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Japan looking for attacking balance without talisman Honda

by Andrew Mckirdy

Vietnam and Tajikistan are unlikely to ask too many questions of Japan’s defense over the coming week, but a Keisuke Honda-sized hole in attack could prove to be more of a problem for national team manager Alberto Zaccheroni.

Japan takes on Vietnam in a friendly in Kobe on Friday before facing the Tajiks in a World Cup qualifier in Osaka four days later, with Zaccheroni’s men having taken four points from the campaign so far after a home win over North Korea and an away draw with Uzbekistan.

Both of those results were achieved without injured talisman Honda, and Japan will again have to cope without the attacking midfielder after a knee injury sustained on duty with club side CSKA Moscow.

Zaccheroni’s solution last time out was to look for a like-for-like replacement in the center of a trio behind one main striker, but the Italian soon found that filling Honda’s boots is easier said than done. Yosuke Kashiwagi looked out of his depth against the North Koreans, while captain Makoto Hasebe was also less than effective pushed forward from his usual midfield position in Tashkent.

Given the form Hiroshi Kiyotake has been in this season, it was surprising to see the young left-sided Cerezo Osaka attacker start both matches on the bench. Kiyotake was hugely impressive in his debut against South Korea in August, and it was not until he came on against both North Korea and Uzbekistan — with Shinji Kagawa shifting to the center — that Japan finally began to click.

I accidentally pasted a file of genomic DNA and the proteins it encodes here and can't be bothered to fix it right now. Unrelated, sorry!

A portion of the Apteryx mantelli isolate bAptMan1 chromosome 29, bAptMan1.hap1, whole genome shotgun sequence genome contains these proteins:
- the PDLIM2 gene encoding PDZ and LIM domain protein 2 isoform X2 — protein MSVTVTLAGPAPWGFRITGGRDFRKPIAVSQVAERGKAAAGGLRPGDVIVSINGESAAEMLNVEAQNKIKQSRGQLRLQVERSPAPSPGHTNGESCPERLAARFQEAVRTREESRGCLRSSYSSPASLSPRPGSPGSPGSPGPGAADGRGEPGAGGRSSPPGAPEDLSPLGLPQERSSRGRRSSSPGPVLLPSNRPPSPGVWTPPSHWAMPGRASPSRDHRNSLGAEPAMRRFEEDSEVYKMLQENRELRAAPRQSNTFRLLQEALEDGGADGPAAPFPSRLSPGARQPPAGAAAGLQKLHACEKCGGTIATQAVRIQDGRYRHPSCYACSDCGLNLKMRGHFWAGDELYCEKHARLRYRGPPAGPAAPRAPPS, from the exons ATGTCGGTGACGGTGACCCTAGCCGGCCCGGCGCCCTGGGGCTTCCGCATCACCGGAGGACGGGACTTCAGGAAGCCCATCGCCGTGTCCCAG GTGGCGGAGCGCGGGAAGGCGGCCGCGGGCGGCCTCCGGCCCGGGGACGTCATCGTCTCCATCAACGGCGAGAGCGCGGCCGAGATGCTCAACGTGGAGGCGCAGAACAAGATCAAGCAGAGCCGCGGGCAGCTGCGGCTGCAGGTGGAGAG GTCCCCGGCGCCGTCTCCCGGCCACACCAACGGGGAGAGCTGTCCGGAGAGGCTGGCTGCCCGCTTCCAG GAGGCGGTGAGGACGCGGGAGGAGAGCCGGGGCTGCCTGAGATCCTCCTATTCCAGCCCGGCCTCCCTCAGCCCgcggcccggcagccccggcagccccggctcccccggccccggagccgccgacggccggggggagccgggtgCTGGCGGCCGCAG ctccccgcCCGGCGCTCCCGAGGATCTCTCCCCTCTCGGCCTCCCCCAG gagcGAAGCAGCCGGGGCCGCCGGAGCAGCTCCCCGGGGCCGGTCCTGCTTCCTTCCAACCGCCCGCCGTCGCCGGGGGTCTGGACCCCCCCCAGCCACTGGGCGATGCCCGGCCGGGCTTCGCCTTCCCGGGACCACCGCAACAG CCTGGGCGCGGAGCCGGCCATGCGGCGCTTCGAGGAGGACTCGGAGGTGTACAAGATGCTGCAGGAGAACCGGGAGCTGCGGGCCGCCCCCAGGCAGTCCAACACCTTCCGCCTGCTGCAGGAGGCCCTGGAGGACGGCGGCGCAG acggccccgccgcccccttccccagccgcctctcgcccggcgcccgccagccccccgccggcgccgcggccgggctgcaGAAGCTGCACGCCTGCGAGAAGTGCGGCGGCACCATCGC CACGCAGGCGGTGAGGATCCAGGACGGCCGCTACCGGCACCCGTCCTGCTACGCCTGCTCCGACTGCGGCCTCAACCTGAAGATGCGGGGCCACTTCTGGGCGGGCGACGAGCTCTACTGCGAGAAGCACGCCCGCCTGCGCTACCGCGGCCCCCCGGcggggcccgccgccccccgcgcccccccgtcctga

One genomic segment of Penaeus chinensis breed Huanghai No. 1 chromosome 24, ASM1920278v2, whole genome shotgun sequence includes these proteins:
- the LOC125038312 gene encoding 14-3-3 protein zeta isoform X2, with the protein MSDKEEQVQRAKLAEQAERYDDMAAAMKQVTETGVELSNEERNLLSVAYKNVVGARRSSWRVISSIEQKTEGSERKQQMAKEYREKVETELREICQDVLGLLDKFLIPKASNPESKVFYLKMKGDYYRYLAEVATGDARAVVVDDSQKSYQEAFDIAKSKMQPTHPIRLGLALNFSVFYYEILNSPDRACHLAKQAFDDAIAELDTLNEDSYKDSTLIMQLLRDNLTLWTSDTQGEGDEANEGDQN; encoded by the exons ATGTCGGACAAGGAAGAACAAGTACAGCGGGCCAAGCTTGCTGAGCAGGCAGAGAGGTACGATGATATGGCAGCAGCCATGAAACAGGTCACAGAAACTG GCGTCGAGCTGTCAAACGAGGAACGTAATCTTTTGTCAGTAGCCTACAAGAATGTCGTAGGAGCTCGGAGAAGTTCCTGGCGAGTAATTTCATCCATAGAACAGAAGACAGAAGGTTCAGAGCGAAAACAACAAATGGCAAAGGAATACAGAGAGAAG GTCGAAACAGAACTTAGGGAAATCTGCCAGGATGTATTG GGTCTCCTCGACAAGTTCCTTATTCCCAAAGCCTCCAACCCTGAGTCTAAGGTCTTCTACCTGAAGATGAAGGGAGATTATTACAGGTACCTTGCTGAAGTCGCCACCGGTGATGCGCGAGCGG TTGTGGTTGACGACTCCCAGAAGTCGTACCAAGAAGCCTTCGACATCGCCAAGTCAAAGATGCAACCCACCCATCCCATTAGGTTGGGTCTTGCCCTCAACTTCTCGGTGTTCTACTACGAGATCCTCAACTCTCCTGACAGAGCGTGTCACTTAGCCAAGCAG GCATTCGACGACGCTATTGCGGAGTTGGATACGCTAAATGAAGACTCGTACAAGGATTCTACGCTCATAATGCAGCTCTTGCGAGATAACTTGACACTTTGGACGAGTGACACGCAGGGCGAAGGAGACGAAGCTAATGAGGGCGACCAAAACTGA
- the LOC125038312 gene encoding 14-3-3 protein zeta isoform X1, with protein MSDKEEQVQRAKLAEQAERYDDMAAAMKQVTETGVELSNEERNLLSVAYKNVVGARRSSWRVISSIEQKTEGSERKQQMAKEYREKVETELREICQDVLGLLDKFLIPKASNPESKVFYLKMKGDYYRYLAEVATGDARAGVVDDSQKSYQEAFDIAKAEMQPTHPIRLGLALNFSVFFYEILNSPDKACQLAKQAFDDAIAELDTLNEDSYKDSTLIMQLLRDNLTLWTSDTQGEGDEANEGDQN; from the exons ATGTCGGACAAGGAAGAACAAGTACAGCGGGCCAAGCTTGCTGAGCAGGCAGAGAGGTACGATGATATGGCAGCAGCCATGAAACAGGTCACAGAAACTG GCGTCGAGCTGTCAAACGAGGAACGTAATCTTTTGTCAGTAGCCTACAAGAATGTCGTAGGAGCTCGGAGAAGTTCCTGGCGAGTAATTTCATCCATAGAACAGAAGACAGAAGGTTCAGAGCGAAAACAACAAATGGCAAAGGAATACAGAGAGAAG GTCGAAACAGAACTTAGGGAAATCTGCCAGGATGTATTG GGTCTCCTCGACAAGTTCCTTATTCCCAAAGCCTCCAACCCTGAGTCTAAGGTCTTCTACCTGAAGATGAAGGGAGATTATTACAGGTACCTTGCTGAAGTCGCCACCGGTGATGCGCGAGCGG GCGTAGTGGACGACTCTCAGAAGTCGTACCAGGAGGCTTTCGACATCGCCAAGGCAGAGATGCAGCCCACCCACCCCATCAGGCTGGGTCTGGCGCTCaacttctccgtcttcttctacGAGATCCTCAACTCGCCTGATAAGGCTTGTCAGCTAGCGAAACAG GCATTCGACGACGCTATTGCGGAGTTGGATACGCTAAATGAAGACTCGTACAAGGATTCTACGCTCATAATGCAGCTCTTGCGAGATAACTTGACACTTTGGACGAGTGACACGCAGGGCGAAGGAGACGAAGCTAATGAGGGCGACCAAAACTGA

This time, however, that option is not available. A muscular injury has forced Kiyotake out of the squad, and Zaccheroni must now decide whether to find a replacement to fit the system or switch things around with a change of formation.

In Jungo Fujimoto and Genki Haraguchi, Zaccheroni certainly has the personnel to continue with 4-2-3-1 and attempt to plug the gap. Both players are versatile enough to fill any position along the front line, and both have the quality to pose a threat to any Asian defense.

Given that Kashiwa Reysol fullback Hiroki Sakai was the man chosen to replace Kiyotake in the squad, however, it may be that Zaccheroni is preparing to embed his 3-4-3 system further into the team’s consciousness. Sakai’s galloping runs up and down the flank for Reysol this season suggest he is ideally suited to the formation, while the returning Yuto Nagatomo has experience of playing that way with club side Inter Milan.

In practice, though, the manager is likely to mix and match his tactics, and he will be looking for evidence in the dry run against Vietnam that his side is capable of shifting shape and adapting to situations as and when they arise. Given the defensive outlook the Tajiks will no doubt bring to Nagai Stadium for the qualifier, Japan will need to have as many tricks up its sleeve as possible to unpick the lock.

That will be of paramount importance in a game from which nothing less than a win will suffice. Japan has done well to take four points from its two qualifying matches so far, but unless three more are claimed from the Tajiks in what should be the most straightforward encounter in the section, the situation will look very different indeed.

Regardless of who plays and how, it would be unthinkable for Japan to slip up.